Saturday, August 1, 2009

How My Dining Room Table Turned into a Chicken Infirmary

Llewelyn should have been a rooster. She was sent with our order of chicks as a “packing peanut” Barred Rock (or Dominique?) rooster. We found homes for our roosters one by one but couldn’t seem to part with Llewelyn, our smallest and spunkiest rooster. Finally when our rooster Carlos began developing his waddle, we knew Llewelyn was a hen. And what a fine hen she has been. She is by far the best flying insect catcher and the most comfortable around humans. She will often lounge with me on the back deck or sit with me on a bench near the coop. Yesterday, when she jumped directly on my lap, I knew she wasn’t feeling well.

Last time we had a sick chicken (about a year ago) our local veterinarian thought we were crazy to spend money trying to save a chicken. The chicken ended up dying and we realized the vet visit, while expensive, did not help at all. After our chicken passed away, Glenn found a website that reviewed chicken examinations and treatments for sick poultry. We did an exam on Llewelyn and found that she was dehydrated and seems to have lost her balance. I took her inside and began feeding her an electrolyte solution with a syringe (which she will happily drink). It was during one of her feedings that I happened to look out the dining room window and see a fox running toward our chickens.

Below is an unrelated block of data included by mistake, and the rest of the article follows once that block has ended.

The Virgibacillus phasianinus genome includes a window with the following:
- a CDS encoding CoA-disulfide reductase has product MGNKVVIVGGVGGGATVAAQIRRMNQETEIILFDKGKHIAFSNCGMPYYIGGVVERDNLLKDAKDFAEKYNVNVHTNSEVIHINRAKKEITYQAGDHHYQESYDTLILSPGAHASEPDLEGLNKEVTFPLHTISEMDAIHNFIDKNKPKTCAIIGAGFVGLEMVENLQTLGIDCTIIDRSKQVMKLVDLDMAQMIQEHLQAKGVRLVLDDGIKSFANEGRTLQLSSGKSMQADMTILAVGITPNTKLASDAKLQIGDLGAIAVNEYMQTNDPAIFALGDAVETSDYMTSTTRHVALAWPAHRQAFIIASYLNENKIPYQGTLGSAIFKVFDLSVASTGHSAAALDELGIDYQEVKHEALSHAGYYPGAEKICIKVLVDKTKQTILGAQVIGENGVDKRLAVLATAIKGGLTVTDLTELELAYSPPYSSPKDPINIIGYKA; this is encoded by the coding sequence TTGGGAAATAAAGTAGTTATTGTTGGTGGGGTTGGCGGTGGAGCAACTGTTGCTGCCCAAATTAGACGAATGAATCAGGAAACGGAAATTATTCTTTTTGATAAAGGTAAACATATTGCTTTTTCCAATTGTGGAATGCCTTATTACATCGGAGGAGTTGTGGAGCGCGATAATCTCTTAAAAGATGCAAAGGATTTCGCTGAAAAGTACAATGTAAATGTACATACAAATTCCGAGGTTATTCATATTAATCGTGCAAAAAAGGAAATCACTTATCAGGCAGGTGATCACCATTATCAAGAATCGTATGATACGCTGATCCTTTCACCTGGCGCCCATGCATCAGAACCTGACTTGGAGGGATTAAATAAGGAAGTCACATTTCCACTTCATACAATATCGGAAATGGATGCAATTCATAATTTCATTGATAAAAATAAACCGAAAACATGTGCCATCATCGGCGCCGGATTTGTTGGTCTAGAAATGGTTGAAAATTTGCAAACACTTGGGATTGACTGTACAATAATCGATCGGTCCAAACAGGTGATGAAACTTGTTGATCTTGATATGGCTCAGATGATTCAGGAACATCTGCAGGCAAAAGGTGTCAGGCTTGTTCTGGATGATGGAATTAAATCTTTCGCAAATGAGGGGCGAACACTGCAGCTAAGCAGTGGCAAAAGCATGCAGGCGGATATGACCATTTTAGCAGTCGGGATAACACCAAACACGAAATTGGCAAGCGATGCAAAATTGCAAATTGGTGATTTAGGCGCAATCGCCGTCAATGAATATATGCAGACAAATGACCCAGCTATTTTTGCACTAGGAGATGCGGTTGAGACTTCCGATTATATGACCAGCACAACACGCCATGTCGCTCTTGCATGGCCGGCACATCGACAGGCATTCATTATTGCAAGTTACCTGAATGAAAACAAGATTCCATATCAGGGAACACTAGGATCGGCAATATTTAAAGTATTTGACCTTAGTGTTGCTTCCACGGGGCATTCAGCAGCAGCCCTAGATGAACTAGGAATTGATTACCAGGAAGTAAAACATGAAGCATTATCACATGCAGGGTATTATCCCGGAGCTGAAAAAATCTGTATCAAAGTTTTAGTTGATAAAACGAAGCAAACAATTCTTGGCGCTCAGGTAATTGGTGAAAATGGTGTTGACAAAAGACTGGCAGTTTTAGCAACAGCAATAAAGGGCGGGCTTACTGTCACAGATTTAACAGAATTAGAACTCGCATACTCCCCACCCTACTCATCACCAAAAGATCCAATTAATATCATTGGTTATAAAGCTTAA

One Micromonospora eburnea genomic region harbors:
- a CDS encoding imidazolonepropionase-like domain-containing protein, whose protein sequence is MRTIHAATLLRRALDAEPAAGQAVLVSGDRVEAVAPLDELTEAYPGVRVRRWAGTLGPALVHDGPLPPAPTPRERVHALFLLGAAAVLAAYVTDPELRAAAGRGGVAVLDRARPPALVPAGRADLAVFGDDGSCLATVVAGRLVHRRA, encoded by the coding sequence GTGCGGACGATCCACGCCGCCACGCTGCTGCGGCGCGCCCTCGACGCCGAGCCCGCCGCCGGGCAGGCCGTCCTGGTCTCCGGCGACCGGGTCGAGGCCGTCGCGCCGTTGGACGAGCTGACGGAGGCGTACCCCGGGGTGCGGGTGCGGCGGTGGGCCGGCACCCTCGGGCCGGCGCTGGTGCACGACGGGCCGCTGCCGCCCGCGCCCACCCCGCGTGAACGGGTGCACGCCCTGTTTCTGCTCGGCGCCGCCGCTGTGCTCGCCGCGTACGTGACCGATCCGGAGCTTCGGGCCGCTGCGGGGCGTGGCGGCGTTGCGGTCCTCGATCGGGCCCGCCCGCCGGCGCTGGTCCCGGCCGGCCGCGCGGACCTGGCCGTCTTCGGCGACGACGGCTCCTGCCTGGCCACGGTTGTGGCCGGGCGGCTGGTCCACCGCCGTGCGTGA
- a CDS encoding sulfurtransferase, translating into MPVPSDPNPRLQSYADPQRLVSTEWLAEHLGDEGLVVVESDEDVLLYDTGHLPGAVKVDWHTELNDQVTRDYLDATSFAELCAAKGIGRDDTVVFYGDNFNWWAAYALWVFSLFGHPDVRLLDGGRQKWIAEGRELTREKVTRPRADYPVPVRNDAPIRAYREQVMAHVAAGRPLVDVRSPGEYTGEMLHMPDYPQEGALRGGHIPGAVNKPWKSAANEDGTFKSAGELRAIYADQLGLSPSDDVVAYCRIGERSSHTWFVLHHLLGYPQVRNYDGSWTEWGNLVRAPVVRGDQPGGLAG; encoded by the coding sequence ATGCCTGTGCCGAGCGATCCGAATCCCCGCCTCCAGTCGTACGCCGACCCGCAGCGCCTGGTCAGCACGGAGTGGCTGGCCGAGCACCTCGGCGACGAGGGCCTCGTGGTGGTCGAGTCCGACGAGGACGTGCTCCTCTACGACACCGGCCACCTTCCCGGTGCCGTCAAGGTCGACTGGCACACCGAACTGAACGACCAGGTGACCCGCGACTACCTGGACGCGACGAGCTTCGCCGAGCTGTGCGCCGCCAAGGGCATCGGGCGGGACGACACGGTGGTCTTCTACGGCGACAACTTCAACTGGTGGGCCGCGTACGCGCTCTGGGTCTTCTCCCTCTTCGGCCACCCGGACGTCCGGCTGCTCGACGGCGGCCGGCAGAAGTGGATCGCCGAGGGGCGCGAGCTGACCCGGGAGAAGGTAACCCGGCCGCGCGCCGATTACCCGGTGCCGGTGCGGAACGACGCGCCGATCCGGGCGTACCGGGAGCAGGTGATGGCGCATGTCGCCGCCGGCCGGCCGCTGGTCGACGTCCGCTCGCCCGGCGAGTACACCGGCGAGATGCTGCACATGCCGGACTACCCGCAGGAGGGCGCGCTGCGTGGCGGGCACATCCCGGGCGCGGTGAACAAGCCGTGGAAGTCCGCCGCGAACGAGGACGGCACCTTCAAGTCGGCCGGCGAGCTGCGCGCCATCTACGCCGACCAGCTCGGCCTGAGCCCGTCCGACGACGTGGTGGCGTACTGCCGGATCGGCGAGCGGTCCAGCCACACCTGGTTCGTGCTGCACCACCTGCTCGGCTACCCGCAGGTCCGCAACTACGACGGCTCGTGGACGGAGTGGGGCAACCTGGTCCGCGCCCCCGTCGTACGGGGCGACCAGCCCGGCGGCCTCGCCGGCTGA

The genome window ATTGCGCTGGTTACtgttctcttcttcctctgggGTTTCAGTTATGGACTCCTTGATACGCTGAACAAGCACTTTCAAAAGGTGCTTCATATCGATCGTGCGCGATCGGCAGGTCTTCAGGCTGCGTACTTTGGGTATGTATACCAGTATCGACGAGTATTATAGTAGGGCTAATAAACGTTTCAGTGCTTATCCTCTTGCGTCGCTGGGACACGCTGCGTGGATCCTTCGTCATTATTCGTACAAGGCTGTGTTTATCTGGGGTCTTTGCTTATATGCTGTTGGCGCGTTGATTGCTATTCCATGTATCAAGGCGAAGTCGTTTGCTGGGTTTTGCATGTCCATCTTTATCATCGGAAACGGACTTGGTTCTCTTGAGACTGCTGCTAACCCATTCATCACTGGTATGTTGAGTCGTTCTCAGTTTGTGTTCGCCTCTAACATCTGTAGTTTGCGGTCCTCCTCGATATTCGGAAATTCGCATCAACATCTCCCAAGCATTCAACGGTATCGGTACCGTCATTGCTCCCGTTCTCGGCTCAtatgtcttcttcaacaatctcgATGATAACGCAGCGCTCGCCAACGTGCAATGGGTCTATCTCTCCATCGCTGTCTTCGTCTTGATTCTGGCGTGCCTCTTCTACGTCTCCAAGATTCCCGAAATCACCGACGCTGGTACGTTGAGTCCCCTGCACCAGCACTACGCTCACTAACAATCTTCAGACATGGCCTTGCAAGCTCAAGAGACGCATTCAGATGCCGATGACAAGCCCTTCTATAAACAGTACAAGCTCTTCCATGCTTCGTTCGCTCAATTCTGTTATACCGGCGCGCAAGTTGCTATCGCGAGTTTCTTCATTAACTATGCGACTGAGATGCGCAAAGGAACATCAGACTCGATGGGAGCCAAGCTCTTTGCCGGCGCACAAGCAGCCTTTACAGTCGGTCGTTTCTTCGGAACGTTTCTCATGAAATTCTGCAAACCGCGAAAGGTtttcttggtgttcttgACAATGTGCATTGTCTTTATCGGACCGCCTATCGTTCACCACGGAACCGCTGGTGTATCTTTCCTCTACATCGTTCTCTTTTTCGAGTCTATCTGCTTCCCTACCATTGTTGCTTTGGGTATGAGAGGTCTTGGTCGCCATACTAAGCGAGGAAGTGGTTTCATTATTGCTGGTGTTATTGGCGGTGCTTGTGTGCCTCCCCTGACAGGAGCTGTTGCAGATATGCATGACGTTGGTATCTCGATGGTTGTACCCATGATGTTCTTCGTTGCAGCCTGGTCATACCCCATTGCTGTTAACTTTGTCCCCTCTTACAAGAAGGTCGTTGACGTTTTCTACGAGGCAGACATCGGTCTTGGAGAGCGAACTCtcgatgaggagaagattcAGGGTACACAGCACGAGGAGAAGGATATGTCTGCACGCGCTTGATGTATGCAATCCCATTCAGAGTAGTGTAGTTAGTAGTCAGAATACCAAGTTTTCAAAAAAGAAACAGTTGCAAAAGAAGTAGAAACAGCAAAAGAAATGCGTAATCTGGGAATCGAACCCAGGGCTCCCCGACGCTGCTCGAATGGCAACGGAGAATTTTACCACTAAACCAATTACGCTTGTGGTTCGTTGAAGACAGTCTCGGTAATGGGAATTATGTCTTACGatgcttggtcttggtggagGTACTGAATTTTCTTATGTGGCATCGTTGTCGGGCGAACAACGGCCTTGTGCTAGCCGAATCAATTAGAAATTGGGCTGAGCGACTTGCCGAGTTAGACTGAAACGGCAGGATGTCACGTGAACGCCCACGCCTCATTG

“FOX, Glenn, FOX,” I screamed as I ran out the back door toward the chickens. Glenn was right behind me as we reached the chickens. We were able to see the fox stop and stare at us for a moment before he started running into the bushes, one of our chickens in his mouth. Glenn ran toward Pumpkin’s enclosure to let him out as I continued after the fox, screaming like a maniac. Before Pumpkin could even begin chasing the fox (Pumpkin is not fast enough to actually catch a fox, don't worry), our chicken Ethel stumbled out of the bushes and ran past me toward the house. I couldn’t believe the fox dropped his prey, our oldest and sweetest chicken, Ethel.